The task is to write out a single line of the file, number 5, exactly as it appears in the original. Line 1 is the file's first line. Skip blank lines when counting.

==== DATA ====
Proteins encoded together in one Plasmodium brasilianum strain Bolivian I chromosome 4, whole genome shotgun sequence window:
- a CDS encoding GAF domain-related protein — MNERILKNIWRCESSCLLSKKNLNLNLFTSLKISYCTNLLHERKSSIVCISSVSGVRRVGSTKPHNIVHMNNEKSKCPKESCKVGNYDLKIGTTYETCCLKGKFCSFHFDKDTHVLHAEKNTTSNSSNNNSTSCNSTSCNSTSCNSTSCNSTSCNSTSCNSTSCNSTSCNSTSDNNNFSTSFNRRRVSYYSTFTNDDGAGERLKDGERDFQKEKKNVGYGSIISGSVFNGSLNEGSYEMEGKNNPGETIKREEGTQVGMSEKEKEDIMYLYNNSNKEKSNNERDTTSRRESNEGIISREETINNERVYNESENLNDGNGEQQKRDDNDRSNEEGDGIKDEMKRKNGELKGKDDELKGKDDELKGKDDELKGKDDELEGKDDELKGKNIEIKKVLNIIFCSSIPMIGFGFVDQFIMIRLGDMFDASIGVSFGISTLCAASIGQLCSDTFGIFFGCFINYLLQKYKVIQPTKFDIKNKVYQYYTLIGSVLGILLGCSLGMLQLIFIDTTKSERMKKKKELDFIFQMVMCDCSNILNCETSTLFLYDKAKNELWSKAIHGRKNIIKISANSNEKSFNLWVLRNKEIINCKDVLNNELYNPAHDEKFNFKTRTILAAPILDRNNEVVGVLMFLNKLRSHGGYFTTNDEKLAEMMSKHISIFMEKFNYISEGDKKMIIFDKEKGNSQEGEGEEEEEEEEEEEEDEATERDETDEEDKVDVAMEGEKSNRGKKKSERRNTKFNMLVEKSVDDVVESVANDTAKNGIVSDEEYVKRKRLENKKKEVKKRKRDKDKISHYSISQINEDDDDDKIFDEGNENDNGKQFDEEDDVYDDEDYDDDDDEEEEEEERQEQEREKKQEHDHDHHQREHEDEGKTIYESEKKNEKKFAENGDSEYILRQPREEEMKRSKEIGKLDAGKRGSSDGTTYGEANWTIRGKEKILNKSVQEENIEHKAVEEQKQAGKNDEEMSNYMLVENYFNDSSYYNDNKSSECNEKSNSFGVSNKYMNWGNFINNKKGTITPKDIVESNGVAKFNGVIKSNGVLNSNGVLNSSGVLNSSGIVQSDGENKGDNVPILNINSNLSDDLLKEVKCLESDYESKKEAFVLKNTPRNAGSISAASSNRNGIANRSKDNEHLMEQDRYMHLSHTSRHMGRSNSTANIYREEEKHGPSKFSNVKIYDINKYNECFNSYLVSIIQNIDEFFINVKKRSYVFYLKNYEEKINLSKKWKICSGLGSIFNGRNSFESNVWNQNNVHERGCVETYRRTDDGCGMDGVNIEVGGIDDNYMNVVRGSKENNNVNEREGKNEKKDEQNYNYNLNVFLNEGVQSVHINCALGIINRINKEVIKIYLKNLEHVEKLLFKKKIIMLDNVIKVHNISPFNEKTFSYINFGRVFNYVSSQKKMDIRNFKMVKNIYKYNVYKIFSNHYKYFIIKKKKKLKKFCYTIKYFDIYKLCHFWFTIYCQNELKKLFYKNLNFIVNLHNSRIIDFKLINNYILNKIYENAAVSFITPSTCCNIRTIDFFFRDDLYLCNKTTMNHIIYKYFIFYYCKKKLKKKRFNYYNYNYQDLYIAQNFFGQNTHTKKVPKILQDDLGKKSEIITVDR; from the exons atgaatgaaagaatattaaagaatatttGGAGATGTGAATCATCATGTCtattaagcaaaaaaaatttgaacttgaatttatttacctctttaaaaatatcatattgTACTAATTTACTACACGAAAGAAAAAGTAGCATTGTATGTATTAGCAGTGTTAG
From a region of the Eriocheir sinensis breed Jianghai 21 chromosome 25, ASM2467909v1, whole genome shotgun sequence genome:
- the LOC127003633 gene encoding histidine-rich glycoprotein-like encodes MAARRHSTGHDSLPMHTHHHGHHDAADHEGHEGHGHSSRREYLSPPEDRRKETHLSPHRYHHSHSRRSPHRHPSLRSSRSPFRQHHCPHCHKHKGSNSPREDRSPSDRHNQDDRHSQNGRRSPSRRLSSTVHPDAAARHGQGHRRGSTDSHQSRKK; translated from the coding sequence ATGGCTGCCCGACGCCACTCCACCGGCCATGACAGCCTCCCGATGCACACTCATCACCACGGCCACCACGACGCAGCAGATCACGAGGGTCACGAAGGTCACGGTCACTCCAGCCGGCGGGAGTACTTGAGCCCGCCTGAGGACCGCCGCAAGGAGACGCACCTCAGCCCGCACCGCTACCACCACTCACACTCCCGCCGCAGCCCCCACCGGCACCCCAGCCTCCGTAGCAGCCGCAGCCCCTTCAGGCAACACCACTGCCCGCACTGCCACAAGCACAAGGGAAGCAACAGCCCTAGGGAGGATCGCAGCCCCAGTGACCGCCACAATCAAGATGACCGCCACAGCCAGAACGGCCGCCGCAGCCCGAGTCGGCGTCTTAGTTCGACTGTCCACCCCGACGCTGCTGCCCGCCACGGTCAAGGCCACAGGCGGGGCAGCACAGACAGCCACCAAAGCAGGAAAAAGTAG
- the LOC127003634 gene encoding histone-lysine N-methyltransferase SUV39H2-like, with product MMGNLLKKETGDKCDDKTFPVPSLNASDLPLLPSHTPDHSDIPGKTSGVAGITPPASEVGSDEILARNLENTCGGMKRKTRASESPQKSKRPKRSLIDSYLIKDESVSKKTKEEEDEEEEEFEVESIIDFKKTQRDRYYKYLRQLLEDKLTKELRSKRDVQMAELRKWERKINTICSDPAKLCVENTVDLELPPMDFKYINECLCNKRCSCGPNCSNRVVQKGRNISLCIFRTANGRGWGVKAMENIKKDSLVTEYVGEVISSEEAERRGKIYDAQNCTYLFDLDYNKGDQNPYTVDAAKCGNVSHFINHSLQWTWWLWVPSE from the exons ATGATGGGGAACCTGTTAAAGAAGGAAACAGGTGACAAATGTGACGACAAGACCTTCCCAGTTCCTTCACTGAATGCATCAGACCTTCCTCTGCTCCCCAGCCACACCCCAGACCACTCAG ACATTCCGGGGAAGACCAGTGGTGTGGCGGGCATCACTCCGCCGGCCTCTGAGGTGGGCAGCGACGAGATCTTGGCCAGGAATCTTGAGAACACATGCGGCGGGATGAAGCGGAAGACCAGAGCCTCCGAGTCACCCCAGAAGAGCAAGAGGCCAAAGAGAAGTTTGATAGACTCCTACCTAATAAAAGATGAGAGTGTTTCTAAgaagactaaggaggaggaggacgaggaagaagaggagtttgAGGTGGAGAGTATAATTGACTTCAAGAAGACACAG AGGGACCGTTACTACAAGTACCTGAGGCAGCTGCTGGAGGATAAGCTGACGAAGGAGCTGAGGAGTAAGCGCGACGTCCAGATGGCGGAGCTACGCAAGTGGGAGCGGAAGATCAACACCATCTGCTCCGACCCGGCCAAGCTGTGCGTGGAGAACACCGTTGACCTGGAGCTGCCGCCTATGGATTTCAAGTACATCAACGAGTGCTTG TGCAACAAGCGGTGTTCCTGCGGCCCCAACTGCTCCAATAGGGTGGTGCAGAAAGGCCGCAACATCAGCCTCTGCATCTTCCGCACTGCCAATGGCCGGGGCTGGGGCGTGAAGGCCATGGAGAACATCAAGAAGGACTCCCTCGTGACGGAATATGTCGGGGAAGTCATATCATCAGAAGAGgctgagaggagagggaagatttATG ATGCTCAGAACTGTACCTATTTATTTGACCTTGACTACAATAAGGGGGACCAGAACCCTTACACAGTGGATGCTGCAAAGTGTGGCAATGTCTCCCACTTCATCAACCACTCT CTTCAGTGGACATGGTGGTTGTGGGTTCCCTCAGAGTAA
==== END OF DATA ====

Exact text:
- the LOC127003634 gene encoding histone-lysine N-methyltransferase SUV39H2-like, with product MMGNLLKKETGDKCDDKTFPVPSLNASDLPLLPSHTPDHSDIPGKTSGVAGITPPASEVGSDEILARNLENTCGGMKRKTRASESPQKSKRPKRSLIDSYLIKDESVSKKTKEEEDEEEEEFEVESIIDFKKTQRDRYYKYLRQLLEDKLTKELRSKRDVQMAELRKWERKINTICSDPAKLCVENTVDLELPPMDFKYINECLCNKRCSCGPNCSNRVVQKGRNISLCIFRTANGRGWGVKAMENIKKDSLVTEYVGEVISSEEAERRGKIYDAQNCTYLFDLDYNKGDQNPYTVDAAKCGNVSHFINHSLQWTWWLWVPSE from the exons ATGATGGGGAACCTGTTAAAGAAGGAAACAGGTGACAAATGTGACGACAAGACCTTCCCAGTTCCTTCACTGAATGCATCAGACCTTCCTCTGCTCCCCAGCCACACCCCAGACCACTCAG ACATTCCGGGGAAGACCAGTGGTGTGGCGGGCATCACTCCGCCGGCCTCTGAGGTGGGCAGCGACGAGATCTTGGCCAGGAATCTTGAGAACACATGCGGCGGGATGAAGCGGAAGACCAGAGCCTCCGAGTCACCCCAGAAGAGCAAGAGGCCAAAGAGAAGTTTGATAGACTCCTACCTAATAAAAGATGAGAGTGTTTCTAAgaagactaaggaggaggaggacgaggaagaagaggagtttgAGGTGGAGAGTATAATTGACTTCAAGAAGACACAG AGGGACCGTTACTACAAGTACCTGAGGCAGCTGCTGGAGGATAAGCTGACGAAGGAGCTGAGGAGTAAGCGCGACGTCCAGATGGCGGAGCTACGCAAGTGGGAGCGGAAGATCAACACCATCTGCTCCGACCCGGCCAAGCTGTGCGTGGAGAACACCGTTGACCTGGAGCTGCCGCCTATGGATTTCAAGTACATCAACGAGTGCTTG TGCAACAAGCGGTGTTCCTGCGGCCCCAACTGCTCCAATAGGGTGGTGCAGAAAGGCCGCAACATCAGCCTCTGCATCTTCCGCACTGCCAATGGCCGGGGCTGGGGCGTGAAGGCCATGGAGAACATCAAGAAGGACTCCCTCGTGACGGAATATGTCGGGGAAGTCATATCATCAGAAGAGgctgagaggagagggaagatttATG ATGCTCAGAACTGTACCTATTTATTTGACCTTGACTACAATAAGGGGGACCAGAACCCTTACACAGTGGATGCTGCAAAGTGTGGCAATGTCTCCCACTTCATCAACCACTCT CTTCAGTGGACATGGTGGTTGTGGGTTCCCTCAGAGTAA